International Meeting for Autism Research: Evaluation of the "Dependence Trap" Intervention Protocol for Parents of Young Adults with High Functioning Autism Spectrum Disorders

Evaluation of the "Dependence Trap" Intervention Protocol for Parents of Young Adults with High Functioning Autism Spectrum Disorders

Thursday, May 12, 2011
Elizabeth Ballroom E-F and Lirenta Foyer Level 2 (Manchester Grand Hyatt)
9:00 AM
H. Shilo1, O. Golan1 and H. Omer2, (1)Department of Psychology, Bar-Ilan University, Ramat-Gan, Israel, (2)Department of Psychology, Tel-Aviv University, Tel-Aviv, Israel

Research has shown that young adults with High Functioning Autism Spectrum Disorders (HFASD) experience difficulties achieving age appropriate goals, such as having peer or intimate relationships, providing for themselves or living independently. As a result, many of them rely on the support of their families. We view this as a "dependence trap", in which the son/daughter's adjustment difficulties coincide with parents' concerns and sense of responsibility, thus leading parents to take a major role of assistance that often leaves them distressed and hampers their son/daughter's independent functioning. In terms of intervention, we find that parents' feelings and their contribution to their son/daughter's dependence are often overlooked. In our formulation of such an intervention we utilized core principals of the Non-Violent Resistance (NVR) approach, shown to be effective in guiding parents of adolescents with challenging behavior and children with anxiety disorders.


This study includes a formulation and trial run of the "dependence trap" intervention protocol with parents of young adults with HFASD. In implementing this protocol, we aim to alleviate the "dependence trap", meaning to help parents recognize specific areas in which they could promote their son/daughter's independence by not providing the same level of assistance they used to, but rather to make themselves available for support as their son/daughter takes charge in those areas. We studied possible shifts following the intervention, such as: parent's emotional state, their sense of capability, the extent of cooperation between parents, the level of assistance they make available for their son, and the son's level of dependence.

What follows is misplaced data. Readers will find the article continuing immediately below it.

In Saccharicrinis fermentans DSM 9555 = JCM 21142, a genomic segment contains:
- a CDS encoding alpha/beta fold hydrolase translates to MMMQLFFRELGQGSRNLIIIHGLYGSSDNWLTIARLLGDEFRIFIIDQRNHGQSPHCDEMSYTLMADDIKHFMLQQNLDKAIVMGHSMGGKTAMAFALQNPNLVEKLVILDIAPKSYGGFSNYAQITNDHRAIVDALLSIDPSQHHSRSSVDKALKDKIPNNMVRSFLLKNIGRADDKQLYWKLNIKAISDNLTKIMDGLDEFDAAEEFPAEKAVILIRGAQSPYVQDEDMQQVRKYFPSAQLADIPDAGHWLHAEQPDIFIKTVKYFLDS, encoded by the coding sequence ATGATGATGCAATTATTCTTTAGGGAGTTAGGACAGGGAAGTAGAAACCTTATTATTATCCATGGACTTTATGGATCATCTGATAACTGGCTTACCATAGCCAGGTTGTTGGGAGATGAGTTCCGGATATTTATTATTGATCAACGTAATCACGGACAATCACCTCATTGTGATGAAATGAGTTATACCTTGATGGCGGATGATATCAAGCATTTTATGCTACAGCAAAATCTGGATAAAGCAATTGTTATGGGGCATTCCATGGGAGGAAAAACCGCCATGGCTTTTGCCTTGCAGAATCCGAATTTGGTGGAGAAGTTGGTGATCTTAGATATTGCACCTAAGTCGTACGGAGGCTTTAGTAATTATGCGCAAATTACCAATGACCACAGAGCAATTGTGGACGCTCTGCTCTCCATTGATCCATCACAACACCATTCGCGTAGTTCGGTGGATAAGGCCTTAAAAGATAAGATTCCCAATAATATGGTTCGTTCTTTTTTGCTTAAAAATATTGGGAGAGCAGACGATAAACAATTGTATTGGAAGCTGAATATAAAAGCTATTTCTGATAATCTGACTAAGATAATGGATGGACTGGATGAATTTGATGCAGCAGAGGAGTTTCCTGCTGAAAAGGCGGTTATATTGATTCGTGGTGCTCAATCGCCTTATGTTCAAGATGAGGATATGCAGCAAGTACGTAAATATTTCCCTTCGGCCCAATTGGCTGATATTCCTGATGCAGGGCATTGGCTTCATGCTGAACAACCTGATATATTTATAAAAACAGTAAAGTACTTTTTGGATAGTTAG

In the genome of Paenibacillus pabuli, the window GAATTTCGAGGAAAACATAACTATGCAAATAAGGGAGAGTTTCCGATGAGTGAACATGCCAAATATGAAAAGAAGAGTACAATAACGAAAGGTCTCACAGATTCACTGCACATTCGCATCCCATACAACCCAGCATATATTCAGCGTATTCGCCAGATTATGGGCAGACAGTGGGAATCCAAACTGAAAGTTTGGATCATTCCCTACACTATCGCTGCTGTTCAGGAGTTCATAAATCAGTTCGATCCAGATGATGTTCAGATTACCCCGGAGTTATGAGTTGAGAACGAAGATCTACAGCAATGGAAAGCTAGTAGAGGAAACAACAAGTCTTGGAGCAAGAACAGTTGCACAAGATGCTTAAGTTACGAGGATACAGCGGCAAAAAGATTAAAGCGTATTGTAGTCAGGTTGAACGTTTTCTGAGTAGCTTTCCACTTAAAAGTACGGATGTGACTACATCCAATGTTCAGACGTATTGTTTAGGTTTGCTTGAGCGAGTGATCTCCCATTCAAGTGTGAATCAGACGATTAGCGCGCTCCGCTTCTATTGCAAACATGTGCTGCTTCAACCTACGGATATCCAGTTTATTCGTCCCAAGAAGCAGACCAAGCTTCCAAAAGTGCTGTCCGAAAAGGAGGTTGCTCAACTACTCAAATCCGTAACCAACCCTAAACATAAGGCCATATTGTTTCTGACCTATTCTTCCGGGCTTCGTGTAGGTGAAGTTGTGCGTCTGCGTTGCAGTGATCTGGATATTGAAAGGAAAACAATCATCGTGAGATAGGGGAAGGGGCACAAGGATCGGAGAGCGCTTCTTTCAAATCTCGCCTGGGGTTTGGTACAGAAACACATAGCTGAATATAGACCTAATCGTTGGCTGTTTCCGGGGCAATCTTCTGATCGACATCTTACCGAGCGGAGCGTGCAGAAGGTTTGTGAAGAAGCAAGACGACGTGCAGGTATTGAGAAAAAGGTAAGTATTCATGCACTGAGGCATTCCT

Parents of 4 young men (aged 20-26) diagnosed with HFASD, took part in a 10 week intervention. Each couple attended weekly sessions with a psychologist, and duo-weekly telephone conversations with a trained supporter. Evaluation of the intervention was gathered through 2 semi-structured interviews with the parents – pre and post intervention. In addition, parents filled out questionnaires (VABS-II, BDI, a hopefulness scale, a dependence behaviors checklist).


Analysis of the gathered data reveals encouraging shifts in the families' functioning and everyday routine. Parents decreased their assistance in certain areas, offering their son support, yet not caving in by allowing him extensive services as they did before. The young adults, in turn started taking responsibility in those areas. Also, we witnessed a change in the familial atmosphere, as conflicts became less frequent, and cooperation between parents increased. Some parents showed a decrease in depressive symptoms, and an increase in their hopefulness level. One couple dropped out of the intervention plan, as their son needed psychiatric attention, for an ongoing condition.


Parenting a young adult with HFASD is a complex task. Parents’ worries for their son's well-being, may lead them to provide him with extensive everyday assistance, thus experiencing emotional distress, and holding back the son's independent functioning. NVR appears to be an effective approach in guiding those parents in dealing with their son and allowing him areas of independence. It also seems to have positive effects on both parents' and son's welfare.

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